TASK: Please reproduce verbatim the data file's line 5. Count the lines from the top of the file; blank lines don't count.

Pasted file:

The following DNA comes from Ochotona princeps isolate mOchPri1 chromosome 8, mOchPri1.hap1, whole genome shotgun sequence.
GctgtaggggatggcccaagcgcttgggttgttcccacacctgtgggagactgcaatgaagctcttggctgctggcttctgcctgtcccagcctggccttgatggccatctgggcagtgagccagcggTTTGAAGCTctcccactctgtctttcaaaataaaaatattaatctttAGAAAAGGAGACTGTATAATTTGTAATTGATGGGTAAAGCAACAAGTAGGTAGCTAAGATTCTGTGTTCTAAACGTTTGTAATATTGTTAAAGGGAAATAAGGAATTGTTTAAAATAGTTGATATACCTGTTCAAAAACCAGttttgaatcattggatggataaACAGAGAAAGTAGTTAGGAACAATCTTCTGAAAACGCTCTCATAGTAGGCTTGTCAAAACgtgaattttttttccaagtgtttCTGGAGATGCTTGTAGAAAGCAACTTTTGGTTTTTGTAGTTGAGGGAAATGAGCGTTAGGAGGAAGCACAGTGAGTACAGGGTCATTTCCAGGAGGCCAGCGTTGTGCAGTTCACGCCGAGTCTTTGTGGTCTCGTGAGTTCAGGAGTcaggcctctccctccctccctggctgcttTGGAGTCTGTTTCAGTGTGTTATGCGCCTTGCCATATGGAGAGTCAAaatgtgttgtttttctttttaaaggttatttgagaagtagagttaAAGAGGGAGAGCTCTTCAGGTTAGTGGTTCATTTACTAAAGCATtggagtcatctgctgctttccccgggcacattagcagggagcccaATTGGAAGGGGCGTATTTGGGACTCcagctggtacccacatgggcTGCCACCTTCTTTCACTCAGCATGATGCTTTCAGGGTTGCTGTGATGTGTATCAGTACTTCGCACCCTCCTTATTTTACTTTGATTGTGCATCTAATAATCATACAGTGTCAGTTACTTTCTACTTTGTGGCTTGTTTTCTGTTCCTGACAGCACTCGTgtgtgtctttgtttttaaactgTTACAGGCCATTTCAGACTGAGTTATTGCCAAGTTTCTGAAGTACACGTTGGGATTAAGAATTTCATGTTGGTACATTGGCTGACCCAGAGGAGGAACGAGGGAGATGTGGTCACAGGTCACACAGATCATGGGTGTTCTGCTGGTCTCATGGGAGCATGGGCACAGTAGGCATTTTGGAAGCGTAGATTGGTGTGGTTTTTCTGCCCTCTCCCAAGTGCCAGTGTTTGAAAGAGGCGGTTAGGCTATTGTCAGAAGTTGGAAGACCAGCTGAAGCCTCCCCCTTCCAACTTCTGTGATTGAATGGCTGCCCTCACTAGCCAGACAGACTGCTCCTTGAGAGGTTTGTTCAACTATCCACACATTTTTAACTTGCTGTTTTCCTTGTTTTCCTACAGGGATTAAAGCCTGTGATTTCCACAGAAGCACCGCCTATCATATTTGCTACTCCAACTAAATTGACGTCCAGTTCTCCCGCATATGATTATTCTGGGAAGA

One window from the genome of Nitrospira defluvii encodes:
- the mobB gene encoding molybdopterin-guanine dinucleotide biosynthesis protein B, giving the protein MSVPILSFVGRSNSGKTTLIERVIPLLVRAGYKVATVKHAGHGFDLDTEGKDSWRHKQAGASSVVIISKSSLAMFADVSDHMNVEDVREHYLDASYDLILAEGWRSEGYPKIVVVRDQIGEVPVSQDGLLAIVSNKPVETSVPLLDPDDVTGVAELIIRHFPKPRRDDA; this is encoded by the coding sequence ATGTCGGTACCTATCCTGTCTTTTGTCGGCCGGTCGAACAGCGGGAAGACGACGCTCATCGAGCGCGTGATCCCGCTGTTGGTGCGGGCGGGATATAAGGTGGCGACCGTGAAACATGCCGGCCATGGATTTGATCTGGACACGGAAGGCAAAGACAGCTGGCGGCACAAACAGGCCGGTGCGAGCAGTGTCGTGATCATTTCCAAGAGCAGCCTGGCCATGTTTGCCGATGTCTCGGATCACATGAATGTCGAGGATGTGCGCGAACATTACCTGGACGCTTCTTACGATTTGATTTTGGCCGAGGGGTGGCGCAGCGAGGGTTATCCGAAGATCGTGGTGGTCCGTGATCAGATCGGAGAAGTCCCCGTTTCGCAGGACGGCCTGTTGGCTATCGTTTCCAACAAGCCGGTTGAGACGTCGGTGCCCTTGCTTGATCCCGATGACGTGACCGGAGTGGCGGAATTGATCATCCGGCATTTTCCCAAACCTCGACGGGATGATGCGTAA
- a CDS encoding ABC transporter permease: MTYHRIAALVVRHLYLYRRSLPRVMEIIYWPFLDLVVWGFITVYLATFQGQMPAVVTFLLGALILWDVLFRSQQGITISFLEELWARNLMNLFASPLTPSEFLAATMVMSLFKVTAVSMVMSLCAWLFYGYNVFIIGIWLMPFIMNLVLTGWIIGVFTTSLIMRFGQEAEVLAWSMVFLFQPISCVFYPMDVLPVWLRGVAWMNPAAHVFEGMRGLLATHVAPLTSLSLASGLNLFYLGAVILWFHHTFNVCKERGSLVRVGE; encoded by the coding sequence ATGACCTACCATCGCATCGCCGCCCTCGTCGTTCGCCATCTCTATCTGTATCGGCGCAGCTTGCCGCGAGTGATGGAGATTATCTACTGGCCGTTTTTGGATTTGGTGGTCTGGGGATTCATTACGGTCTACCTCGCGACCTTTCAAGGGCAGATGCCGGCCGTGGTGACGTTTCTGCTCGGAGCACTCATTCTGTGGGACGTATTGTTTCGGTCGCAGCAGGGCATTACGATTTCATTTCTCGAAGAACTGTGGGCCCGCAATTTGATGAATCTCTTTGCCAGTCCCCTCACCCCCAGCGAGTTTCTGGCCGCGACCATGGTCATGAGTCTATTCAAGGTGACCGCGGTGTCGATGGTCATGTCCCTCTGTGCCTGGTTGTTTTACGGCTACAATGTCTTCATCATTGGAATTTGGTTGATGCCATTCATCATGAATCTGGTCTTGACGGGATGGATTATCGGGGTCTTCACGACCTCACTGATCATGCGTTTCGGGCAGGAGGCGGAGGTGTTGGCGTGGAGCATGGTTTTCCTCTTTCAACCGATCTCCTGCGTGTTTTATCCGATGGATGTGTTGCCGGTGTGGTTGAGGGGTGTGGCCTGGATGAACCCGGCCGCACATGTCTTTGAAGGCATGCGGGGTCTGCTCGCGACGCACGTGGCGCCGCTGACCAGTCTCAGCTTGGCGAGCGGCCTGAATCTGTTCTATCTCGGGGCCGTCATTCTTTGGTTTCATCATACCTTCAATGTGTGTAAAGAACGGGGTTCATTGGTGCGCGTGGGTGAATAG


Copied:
- a CDS encoding ABC transporter permease: MTYHRIAALVVRHLYLYRRSLPRVMEIIYWPFLDLVVWGFITVYLATFQGQMPAVVTFLLGALILWDVLFRSQQGITISFLEELWARNLMNLFASPLTPSEFLAATMVMSLFKVTAVSMVMSLCAWLFYGYNVFIIGIWLMPFIMNLVLTGWIIGVFTTSLIMRFGQEAEVLAWSMVFLFQPISCVFYPMDVLPVWLRGVAWMNPAAHVFEGMRGLLATHVAPLTSLSLASGLNLFYLGAVILWFHHTFNVCKERGSLVRVGE; encoded by the coding sequence ATGACCTACCATCGCATCGCCGCCCTCGTCGTTCGCCATCTCTATCTGTATCGGCGCAGCTTGCCGCGAGTGATGGAGATTATCTACTGGCCGTTTTTGGATTTGGTGGTCTGGGGATTCATTACGGTCTACCTCGCGACCTTTCAAGGGCAGATGCCGGCCGTGGTGACGTTTCTGCTCGGAGCACTCATTCTGTGGGACGTATTGTTTCGGTCGCAGCAGGGCATTACGATTTCATTTCTCGAAGAACTGTGGGCCCGCAATTTGATGAATCTCTTTGCCAGTCCCCTCACCCCCAGCGAGTTTCTGGCCGCGACCATGGTCATGAGTCTATTCAAGGTGACCGCGGTGTCGATGGTCATGTCCCTCTGTGCCTGGTTGTTTTACGGCTACAATGTCTTCATCATTGGAATTTGGTTGATGCCATTCATCATGAATCTGGTCTTGACGGGATGGATTATCGGGGTCTTCACGACCTCACTGATCATGCGTTTCGGGCAGGAGGCGGAGGTGTTGGCGTGGAGCATGGTTTTCCTCTTTCAACCGATCTCCTGCGTGTTTTATCCGATGGATGTGTTGCCGGTGTGGTTGAGGGGTGTGGCCTGGATGAACCCGGCCGCACATGTCTTTGAAGGCATGCGGGGTCTGCTCGCGACGCACGTGGCGCCGCTGACCAGTCTCAGCTTGGCGAGCGGCCTGAATCTGTTCTATCTCGGGGCCGTCATTCTTTGGTTTCATCATACCTTCAATGTGTGTAAAGAACGGGGTTCATTGGTGCGCGTGGGTGAATAG